Mind you, there are good things about The Prisoner of Heaven. The writing is still captivating and Fermín is his usual lovable self. In fact, Fermín remains a favourite character of mine. His resilience, his heroism, his wits and sense of humour are what make The Prisoner of Heaven at least readable.

The Prisoner of Heaven has a series of mysteries that are investigated by Daniel and Fermín and this construct as well as the very nature of those mysteries were utterly familiar. The “who is this figure who left the message”, the “why is this happening”, the “villain of this story is a piece of shit policeman” are just SO MUCH like The Shadow of the Wind it’s not even funny.

But the two main problems I had with The Prisoner of Heaven are the way that it rewrites the story of the first two books, and the depiction of the female characters.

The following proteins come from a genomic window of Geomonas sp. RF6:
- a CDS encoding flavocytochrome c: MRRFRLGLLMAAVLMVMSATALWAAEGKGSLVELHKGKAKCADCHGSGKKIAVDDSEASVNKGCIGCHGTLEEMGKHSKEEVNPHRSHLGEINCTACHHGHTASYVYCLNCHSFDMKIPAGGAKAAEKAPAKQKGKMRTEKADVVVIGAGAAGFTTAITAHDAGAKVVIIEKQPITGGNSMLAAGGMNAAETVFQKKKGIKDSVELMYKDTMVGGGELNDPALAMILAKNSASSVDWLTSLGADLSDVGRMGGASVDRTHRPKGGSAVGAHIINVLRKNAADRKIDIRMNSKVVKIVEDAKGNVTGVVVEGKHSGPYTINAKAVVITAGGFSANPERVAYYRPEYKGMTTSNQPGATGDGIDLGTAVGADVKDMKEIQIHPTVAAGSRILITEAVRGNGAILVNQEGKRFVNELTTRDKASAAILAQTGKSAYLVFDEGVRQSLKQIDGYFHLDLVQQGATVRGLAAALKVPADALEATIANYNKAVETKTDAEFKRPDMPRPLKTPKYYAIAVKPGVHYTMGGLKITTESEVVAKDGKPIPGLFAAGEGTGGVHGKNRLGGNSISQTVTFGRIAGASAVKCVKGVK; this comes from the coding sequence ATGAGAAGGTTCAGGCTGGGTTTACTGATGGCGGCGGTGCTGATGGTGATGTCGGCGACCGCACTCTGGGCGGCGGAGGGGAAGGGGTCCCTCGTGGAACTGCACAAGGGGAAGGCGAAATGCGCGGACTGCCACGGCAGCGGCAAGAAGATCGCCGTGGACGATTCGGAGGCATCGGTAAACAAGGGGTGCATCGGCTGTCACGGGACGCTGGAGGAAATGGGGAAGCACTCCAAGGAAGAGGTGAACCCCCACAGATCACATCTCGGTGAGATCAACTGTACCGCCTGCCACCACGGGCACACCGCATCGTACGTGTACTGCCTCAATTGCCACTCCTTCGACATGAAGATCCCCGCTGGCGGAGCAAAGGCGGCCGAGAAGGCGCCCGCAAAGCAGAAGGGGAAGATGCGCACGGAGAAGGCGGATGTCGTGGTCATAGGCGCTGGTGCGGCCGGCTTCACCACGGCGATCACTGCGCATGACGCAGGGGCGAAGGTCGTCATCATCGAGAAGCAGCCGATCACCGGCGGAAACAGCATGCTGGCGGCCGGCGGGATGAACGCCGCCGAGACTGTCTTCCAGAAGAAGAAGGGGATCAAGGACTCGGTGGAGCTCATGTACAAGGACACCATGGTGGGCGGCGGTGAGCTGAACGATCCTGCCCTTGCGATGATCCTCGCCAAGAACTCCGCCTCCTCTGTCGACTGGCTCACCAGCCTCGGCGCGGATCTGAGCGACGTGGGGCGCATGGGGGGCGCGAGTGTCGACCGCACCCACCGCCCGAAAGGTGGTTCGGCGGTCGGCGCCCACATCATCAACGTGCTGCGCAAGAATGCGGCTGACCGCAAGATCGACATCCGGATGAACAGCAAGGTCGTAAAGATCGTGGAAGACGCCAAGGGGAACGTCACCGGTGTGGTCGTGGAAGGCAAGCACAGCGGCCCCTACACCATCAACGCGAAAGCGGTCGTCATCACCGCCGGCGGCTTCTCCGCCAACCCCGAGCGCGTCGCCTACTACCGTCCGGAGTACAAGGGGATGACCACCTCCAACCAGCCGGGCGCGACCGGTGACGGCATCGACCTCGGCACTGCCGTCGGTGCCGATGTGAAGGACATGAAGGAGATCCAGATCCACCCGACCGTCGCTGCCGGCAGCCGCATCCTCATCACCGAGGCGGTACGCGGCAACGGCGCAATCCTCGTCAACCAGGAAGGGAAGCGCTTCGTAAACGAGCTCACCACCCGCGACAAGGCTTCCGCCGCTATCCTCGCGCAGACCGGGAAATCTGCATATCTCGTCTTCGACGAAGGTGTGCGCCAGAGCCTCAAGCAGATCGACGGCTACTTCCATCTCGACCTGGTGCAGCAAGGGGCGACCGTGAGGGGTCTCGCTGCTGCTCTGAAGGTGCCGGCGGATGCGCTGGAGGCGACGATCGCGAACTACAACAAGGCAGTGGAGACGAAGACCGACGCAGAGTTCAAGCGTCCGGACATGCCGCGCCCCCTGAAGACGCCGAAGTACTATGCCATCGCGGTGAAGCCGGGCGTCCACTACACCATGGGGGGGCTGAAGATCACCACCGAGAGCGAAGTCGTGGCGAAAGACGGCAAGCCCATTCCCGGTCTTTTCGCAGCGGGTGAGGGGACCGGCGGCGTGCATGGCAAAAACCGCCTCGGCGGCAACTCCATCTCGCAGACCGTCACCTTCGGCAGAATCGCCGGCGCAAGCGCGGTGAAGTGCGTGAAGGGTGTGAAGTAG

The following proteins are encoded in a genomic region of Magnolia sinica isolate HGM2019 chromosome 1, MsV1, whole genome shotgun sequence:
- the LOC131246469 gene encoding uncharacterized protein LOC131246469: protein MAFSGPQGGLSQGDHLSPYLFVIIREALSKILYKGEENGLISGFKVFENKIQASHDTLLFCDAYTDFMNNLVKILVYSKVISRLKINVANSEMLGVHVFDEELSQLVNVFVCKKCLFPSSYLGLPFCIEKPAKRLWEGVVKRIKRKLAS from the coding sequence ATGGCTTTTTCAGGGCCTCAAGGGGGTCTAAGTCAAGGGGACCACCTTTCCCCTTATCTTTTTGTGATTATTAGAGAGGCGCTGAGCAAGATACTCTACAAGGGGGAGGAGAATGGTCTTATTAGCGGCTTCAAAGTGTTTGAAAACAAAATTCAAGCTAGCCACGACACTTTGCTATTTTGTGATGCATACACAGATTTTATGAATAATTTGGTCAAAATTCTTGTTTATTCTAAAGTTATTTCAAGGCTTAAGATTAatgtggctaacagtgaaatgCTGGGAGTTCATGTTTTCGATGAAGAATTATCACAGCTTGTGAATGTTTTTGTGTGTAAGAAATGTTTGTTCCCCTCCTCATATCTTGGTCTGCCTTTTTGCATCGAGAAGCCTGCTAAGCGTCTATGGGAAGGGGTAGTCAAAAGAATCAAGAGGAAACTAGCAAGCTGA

With regards to the former: all of a sudden, we learn that through his friendship with David Martin, Fermín has been a part of the Semperes’ life ALL ALONG. That he knew about them, and has been following Daniel since he was a child. All of a sudden, Daniel’s mother Isabella was murdered as a part of this plot. All of a sudden, David Martin himself is a hero and we are led to question once again his already extremely unreliable narrative in The Angel’s Game. I get the feeling that this is supposed to enrich the story, to deepen it with the promised “narrative links” of the introduction. In reality, to me, this has done nothing but to cheapen the stories told so far. I do appreciate that this is a very personal reaction though and I am sure other readers will feel differently.